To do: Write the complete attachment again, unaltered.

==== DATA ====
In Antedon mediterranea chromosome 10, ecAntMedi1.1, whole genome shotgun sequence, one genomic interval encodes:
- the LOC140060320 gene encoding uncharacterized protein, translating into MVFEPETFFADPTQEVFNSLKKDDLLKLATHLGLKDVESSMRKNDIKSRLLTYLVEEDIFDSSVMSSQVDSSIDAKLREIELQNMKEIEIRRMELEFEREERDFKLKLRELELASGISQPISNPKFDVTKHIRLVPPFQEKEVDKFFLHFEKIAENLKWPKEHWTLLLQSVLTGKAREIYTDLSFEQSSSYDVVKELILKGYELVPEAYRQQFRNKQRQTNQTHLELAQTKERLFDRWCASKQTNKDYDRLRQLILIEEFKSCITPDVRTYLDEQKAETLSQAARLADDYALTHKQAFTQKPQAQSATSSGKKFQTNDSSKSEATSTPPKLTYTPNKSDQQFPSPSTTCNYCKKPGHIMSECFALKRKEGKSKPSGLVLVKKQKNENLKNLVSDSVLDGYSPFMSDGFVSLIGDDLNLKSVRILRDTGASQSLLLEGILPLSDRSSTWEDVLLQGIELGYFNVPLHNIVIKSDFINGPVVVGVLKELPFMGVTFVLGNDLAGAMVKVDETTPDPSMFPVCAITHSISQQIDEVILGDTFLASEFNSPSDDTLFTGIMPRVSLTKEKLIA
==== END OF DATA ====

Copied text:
In Antedon mediterranea chromosome 10, ecAntMedi1.1, whole genome shotgun sequence, one genomic interval encodes:
- the LOC140060320 gene encoding uncharacterized protein, translating into MVFEPETFFADPTQEVFNSLKKDDLLKLATHLGLKDVESSMRKNDIKSRLLTYLVEEDIFDSSVMSSQVDSSIDAKLREIELQNMKEIEIRRMELEFEREERDFKLKLRELELASGISQPISNPKFDVTKHIRLVPPFQEKEVDKFFLHFEKIAENLKWPKEHWTLLLQSVLTGKAREIYTDLSFEQSSSYDVVKELILKGYELVPEAYRQQFRNKQRQTNQTHLELAQTKERLFDRWCASKQTNKDYDRLRQLILIEEFKSCITPDVRTYLDEQKAETLSQAARLADDYALTHKQAFTQKPQAQSATSSGKKFQTNDSSKSEATSTPPKLTYTPNKSDQQFPSPSTTCNYCKKPGHIMSECFALKRKEGKSKPSGLVLVKKQKNENLKNLVSDSVLDGYSPFMSDGFVSLIGDDLNLKSVRILRDTGASQSLLLEGILPLSDRSSTWEDVLLQGIELGYFNVPLHNIVIKSDFINGPVVVGVLKELPFMGVTFVLGNDLAGAMVKVDETTPDPSMFPVCAITHSISQQIDEVILGDTFLASEFNSPSDDTLFTGIMPRVSLTKEKLIA